Eight must-sees: a procrastinator’s guide to Luminato’s last days
If you’ve noticed a buzzing noise hovering over the city this past week, don’t be alarmed—it’s just the sound of concentrated creative activity (and those vuvuzela horns). Luminato is in full swing, with a diverse roster that includes an opera by Rufus Wainwright and an installation involving a displaced, bizarrely outfitted ship. Missed the boat so far? Here, eight must-see events of the final weekend.
Rufus Wainwright’s debut opera may be kind of meta (it’s about opera), but don’t expect a modern artist’s self-conscious winks and nudges. This is the genre in all its unabashed, melodramatic glory—red roses, shabby grandeur and underdeveloped plot elements. The portrait of a suffering diva is also an undeniable homage to Wainwright’s mother, folk musician Kate McGarrigle, who died earlier this year. Though the story meanders, it comes together somewhat at one climactic moment when the whole cast sings in harmony. June 18 and 19. $50–$200. Elgin Theatre, 189 Yonge St.
SHIP O’ FOOLS (FREE!)
If the sight of a 30-foot Chinese junk perched in Trinity Bellwoods is disorienting, wait until you climb inside. Canadian experimentalists Janet Cardiff and George Bures Miller have imagined the allegorical vessel as a misty maze, with slapdash contraptions clanking and whirring on all sides; it’s like a nutty professor’s room of rejects. Flickering bulbs and looped sounds create the illusion that the boat is pitching aimlessly to and fro, but you’ll be too charmed to toss up lunch. June 18 to 20. Trinity Bellwoods Park, Queen St. W. and Strachan Ave.
SOLAR BREATH (NORTHERN CARYATIDS)/LIGHT AIR (FREE!)
Curated by Atom Egoyan as a tribute to his late friend, Luminato founder David Pecaut, this two-part video installation is a quiet experience. Michael Snow’s Solar Breath doesn’t waver in its focus on billowing curtains, which occasionally lift to reveal a lush Newfoundland yard. It inspired a response video by Mani Mazinani, projected onto a falling screen of fog in an adjoining room. Though the two pieces aren’t exactly action packed, their hushed sense of reverence is magnetic. June 18 to 20. Brookfield Place, 181 Bay St. (Wellington St. entrance).
In 1974, then-up-and-coming sculptor Hadyn Davies created an imposing cedar structure to grace the entrance of a Sarnia college. Just over 30 years later, the college razed the piece to the ground; school officials called it a safety hazard, but community members cried vandalism. What happens when a public work of art ages faster than its creator? Halifax’s 2b theatre company reopens the controversy with a play centred on a sculptural installation of its own. June 18 and 19. $35. The Joey and Toby Tanenbaum Opera Centre, 227 Front St. E.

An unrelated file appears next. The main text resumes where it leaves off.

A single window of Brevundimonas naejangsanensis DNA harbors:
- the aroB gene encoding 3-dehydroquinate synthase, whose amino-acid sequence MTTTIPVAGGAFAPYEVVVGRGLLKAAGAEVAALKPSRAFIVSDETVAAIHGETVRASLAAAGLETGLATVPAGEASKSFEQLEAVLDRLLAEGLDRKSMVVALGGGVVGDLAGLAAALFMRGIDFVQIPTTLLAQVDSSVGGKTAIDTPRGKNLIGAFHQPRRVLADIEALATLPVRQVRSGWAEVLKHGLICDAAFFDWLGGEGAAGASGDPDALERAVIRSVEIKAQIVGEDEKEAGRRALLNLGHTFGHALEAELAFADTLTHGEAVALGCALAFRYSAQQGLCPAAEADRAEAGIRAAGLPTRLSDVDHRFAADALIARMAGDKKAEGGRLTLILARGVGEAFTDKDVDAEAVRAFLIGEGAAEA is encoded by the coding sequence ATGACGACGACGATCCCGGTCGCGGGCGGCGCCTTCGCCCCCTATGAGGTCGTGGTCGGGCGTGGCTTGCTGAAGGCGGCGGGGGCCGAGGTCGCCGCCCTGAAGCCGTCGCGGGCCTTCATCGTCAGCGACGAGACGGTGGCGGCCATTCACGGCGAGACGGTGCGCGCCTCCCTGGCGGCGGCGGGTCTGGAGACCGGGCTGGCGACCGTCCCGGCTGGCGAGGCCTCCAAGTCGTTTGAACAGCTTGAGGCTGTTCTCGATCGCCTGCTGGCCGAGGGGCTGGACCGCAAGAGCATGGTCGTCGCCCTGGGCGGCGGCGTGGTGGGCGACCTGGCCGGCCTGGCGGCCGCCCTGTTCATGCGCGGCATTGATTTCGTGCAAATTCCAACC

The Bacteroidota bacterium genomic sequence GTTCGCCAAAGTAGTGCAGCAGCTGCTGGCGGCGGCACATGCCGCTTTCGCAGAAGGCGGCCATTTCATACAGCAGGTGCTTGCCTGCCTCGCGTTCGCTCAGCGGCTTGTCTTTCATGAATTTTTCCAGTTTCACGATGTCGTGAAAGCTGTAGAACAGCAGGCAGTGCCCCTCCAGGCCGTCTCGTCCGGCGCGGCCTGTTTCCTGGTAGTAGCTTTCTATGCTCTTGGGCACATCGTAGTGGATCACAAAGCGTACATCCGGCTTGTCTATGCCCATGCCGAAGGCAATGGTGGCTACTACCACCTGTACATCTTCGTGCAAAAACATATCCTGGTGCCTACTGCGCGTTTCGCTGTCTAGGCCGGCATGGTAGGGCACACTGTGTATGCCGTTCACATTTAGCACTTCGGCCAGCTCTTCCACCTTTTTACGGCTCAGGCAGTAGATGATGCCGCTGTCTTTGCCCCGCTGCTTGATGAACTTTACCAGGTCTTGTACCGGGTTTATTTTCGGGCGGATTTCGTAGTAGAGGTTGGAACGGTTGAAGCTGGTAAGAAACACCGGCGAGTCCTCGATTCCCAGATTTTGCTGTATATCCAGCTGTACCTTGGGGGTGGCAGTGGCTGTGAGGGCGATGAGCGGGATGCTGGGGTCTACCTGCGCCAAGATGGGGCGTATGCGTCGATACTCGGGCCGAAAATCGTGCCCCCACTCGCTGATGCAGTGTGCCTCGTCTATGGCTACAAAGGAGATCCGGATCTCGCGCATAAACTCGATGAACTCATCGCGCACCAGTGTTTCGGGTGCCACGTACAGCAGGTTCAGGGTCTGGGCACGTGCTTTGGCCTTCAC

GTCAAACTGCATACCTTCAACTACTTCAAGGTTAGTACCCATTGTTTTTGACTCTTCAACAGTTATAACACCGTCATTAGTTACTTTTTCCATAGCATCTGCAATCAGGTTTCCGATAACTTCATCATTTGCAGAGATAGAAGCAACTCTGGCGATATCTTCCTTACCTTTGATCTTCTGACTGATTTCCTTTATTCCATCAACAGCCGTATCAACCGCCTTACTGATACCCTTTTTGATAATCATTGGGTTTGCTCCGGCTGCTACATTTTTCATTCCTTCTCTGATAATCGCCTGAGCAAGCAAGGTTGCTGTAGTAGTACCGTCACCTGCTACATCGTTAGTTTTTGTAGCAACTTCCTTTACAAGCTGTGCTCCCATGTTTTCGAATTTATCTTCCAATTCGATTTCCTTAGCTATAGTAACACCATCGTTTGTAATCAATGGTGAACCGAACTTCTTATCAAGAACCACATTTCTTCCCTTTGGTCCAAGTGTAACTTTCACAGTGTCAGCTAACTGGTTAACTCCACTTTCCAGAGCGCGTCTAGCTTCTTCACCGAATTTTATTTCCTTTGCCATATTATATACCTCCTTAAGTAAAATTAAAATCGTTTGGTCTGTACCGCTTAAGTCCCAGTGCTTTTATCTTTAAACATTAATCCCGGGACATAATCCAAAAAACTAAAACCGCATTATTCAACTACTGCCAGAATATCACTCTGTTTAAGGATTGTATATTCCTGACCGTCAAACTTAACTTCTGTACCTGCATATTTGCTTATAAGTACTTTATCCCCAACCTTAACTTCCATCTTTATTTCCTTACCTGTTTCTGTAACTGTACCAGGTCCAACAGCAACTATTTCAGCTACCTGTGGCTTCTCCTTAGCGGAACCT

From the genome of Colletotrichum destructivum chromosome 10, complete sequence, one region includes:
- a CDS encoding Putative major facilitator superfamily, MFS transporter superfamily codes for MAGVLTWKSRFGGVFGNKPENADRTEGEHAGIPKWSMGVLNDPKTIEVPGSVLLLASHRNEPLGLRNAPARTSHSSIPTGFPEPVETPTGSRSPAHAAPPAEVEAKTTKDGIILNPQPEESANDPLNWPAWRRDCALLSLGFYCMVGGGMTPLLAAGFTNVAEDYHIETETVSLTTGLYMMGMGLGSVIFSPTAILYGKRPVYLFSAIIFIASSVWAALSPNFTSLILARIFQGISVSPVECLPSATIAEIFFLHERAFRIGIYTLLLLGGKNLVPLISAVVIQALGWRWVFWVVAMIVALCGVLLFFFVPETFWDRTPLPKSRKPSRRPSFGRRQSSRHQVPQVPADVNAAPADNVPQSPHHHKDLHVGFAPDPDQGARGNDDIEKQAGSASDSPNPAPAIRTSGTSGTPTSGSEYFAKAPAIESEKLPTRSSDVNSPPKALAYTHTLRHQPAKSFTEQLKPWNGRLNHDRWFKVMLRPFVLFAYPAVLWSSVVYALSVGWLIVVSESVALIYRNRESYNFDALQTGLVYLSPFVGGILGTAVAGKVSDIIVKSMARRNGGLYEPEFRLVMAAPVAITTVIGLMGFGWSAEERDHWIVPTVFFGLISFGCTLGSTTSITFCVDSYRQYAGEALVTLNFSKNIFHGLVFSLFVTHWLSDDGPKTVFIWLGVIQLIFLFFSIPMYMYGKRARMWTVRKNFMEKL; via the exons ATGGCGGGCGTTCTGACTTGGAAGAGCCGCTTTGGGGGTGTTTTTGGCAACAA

At a time when the spectator experience feels increasingly like a video game (thank you, Avatar), German avant-garde theatre troupe Rimini Protokoll takes the concept further by giving each audience member a controller to manipulate onscreen avatars that age throughout the performance. Confused? See it for clarity. June 18 and 19. $35. Berkeley Street Theatre (Downstairs), 26 Berkeley St.
As the wife of the Roman emperor Septimius Severus, Syrian beauty Julia Domna became an influential political thinker and philosopher; it was rumoured that she wore the toga in the family. For its first North American performance, Syria’s acclaimed Enana Dance Theatre has turned her life and death into a musical spectacle with glitzy costumes and traditional Syrian dance. June 18 and 19. $35. MacMillan Theatre, 80 Queen’s Park.
THE AFRICA TRILOGY
Born out of Stephen Lewis’s 2005 Massey Lectures, these three plays dramatize the complexities of the African-Western bond. In one, four white doctors discuss Africa over dinner; another follows a Kenyan writer to the U.S.; and the third spotlights a young Nigerian computer hacker. The commission from Toronto’s Volcano Theatre is the star attraction of this year’s East/West program. June 18 to 20. $35–$45. Fleck Dance Theatre, 207 Queens Quay W.
FICTION IN THE AGE OF E-BOOKS
The iPad-Kindle-eReader-Vook battles are raging, but it’s still unclear what effect the rise of these devices will have on content. Apart from changing the way we read literature, will e-books actually change how it’s written? The Atlantic (which is publishing short stories exclusively for the digital realm) co-produces this discussion between Indigo president Joel Silver, House of Anansi Press president Sarah MacLachlan, and authors Paul Theroux and Richard Bausch. Atlantic deputy editor Scott Stossel moderates. June 19. $15. Isabel Bader Theatre, 93 Charles St. W.
Luminato runs until June 19. Tickets are available at Ticketmaster (416-872-1111) and at luminato.com.